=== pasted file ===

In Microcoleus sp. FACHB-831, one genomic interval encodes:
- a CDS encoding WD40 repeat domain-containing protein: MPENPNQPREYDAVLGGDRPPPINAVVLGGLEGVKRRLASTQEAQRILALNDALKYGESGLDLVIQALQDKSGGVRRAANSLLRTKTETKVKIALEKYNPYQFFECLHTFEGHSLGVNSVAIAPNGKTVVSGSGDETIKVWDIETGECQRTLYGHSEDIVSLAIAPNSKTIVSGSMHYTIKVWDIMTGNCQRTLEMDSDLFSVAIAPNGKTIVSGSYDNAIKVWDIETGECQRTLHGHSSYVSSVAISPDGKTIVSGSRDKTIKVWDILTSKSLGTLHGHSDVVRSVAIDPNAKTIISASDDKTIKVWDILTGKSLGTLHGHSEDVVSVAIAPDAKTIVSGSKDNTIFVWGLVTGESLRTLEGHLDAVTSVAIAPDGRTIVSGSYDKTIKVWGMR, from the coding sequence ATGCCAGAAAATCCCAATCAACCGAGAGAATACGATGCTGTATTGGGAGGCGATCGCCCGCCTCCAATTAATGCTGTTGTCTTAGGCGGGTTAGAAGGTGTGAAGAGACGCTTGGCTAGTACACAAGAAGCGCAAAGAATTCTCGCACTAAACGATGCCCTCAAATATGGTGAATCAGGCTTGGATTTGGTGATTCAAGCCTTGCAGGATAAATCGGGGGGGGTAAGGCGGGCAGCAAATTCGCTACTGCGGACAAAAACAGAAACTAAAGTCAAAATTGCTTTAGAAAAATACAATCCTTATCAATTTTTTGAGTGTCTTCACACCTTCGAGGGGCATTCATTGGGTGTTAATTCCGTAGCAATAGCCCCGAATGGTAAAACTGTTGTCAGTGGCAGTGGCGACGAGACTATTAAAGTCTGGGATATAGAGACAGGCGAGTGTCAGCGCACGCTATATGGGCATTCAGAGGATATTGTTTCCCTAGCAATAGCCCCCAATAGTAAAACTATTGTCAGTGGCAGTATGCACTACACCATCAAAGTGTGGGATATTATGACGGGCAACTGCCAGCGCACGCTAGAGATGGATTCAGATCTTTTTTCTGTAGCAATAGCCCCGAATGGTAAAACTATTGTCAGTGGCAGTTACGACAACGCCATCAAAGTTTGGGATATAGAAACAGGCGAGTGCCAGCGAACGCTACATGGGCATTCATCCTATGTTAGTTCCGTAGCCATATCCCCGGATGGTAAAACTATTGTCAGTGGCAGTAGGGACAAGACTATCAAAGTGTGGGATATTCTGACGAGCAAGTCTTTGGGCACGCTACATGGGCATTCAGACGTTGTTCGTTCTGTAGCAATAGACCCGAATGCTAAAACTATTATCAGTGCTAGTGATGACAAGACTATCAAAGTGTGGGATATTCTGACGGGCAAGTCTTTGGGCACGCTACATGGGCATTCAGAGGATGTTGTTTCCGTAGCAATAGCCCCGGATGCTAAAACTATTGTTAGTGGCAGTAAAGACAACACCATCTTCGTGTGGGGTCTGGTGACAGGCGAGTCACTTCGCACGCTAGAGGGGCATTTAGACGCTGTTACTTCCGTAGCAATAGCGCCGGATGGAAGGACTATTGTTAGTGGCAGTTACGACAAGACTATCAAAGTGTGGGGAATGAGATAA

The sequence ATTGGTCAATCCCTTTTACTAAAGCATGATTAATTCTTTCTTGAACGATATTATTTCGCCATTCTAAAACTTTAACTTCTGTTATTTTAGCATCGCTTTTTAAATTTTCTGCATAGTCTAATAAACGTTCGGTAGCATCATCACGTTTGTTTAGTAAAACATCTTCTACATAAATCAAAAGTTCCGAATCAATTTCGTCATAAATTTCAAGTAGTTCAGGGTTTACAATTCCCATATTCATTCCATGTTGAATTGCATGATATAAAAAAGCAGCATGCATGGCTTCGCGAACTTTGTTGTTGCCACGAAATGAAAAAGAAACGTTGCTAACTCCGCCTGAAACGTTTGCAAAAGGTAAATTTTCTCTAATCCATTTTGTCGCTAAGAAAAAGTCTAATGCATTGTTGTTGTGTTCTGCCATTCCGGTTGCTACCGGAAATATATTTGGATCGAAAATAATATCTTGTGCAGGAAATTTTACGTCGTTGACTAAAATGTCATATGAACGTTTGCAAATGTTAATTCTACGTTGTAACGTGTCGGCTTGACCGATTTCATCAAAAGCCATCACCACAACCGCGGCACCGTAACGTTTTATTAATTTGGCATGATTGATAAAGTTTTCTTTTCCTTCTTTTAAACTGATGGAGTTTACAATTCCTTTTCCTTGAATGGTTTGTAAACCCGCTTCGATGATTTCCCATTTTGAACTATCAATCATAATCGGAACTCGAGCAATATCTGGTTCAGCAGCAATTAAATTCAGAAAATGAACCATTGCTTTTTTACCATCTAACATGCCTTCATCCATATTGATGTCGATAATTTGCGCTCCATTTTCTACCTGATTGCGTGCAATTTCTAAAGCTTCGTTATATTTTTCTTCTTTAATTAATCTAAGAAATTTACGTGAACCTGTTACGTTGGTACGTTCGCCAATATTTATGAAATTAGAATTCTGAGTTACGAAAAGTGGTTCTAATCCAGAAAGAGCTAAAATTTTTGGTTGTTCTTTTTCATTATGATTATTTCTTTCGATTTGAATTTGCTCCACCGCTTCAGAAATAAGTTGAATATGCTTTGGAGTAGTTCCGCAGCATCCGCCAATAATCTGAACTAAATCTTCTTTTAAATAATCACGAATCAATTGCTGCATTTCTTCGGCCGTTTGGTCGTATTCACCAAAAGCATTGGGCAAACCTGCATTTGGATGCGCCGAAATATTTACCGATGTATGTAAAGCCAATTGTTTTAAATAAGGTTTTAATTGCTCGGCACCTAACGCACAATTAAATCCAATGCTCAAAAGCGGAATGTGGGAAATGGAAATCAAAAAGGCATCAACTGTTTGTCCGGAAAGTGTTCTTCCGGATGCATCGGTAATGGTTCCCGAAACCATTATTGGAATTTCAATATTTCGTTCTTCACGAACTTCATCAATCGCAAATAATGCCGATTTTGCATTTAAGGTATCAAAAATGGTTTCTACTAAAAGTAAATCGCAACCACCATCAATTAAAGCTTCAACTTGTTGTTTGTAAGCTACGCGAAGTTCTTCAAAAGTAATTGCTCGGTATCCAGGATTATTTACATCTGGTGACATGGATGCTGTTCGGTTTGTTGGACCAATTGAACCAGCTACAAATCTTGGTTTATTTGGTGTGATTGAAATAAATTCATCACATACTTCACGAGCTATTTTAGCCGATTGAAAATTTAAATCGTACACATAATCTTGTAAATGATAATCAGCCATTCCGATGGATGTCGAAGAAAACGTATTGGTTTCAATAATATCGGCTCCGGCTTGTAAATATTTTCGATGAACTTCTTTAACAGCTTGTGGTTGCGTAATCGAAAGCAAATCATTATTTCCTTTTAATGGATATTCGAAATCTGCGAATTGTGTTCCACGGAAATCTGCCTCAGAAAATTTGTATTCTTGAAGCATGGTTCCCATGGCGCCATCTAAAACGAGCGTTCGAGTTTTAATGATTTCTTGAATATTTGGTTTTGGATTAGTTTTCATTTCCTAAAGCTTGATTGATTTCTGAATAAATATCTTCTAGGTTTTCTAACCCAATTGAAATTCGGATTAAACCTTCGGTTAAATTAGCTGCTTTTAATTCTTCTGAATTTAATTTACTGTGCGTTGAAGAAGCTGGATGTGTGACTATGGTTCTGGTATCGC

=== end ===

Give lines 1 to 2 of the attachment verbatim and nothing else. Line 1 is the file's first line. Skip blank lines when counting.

In Microcoleus sp. FACHB-831, one genomic interval encodes:
- a CDS encoding WD40 repeat domain-containing protein: MPENPNQPREYDAVLGGDRPPPINAVVLGGLEGVKRRLASTQEAQRILALNDALKYGESGLDLVIQALQDKSGGVRRAANSLLRTKTETKVKIALEKYNPYQFFECLHTFEGHSLGVNSVAIAPNGKTVVSGSGDETIKVWDIETGECQRTLYGHSEDIVSLAIAPNSKTIVSGSMHYTIKVWDIMTGNCQRTLEMDSDLFSVAIAPNGKTIVSGSYDNAIKVWDIETGECQRTLHGHSSYVSSVAISPDGKTIVSGSRDKTIKVWDILTSKSLGTLHGHSDVVRSVAIDPNAKTIISASDDKTIKVWDILTGKSLGTLHGHSEDVVSVAIAPDAKTIVSGSKDNTIFVWGLVTGESLRTLEGHLDAVTSVAIAPDGRTIVSGSYDKTIKVWGMR, from the coding sequence ATGCCAGAAAATCCCAATCAACCGAGAGAATACGATGCTGTATTGGGAGGCGATCGCCCGCCTCCAATTAATGCTGTTGTCTTAGGCGGGTTAGAAGGTGTGAAGAGACGCTTGGCTAGTACACAAGAAGCGCAAAGAATTCTCGCACTAAACGATGCCCTCAAATATGGTGAATCAGGCTTGGATTTGGTGATTCAAGCCTTGCAGGATAAATCGGGGGGGGTAAGGCGGGCAGCAAATTCGCTACTGCGGACAAAAACAGAAACTAAAGTCAAAATTGCTTTAGAAAAATACAATCCTTATCAATTTTTTGAGTGTCTTCACACCTTCGAGGGGCATTCATTGGGTGTTAATTCCGTAGCAATAGCCCCGAATGGTAAAACTGTTGTCAGTGGCAGTGGCGACGAGACTATTAAAGTCTGGGATATAGAGACAGGCGAGTGTCAGCGCACGCTATATGGGCATTCAGAGGATATTGTTTCCCTAGCAATAGCCCCCAATAGTAAAACTATTGTCAGTGGCAGTATGCACTACACCATCAAAGTGTGGGATATTATGACGGGCAACTGCCAGCGCACGCTAGAGATGGATTCAGATCTTTTTTCTGTAGCAATAGCCCCGAATGGTAAAACTATTGTCAGTGGCAGTTACGACAACGCCATCAAAGTTTGGGATATAGAAACAGGCGAGTGCCAGCGAACGCTACATGGGCATTCATCCTATGTTAGTTCCGTAGCCATATCCCCGGATGGTAAAACTATTGTCAGTGGCAGTAGGGACAAGACTATCAAAGTGTGGGATATTCTGACGAGCAAGTCTTTGGGCACGCTACATGGGCATTCAGACGTTGTTCGTTCTGTAGCAATAGACCCGAATGCTAAAACTATTATCAGTGCTAGTGATGACAAGACTATCAAAGTGTGGGATATTCTGACGGGCAAGTCTTTGGGCACGCTACATGGGCATTCAGAGGATGTTGTTTCCGTAGCAATAGCCCCGGATGCTAAAACTATTGTTAGTGGCAGTAAAGACAACACCATCTTCGTGTGGGGTCTGGTGACAGGCGAGTCACTTCGCACGCTAGAGGGGCATTTAGACGCTGTTACTTCCGTAGCAATAGCGCCGGATGGAAGGACTATTGTTAGTGGCAGTTACGACAAGACTATCAAAGTGTGGGGAATGAGATAA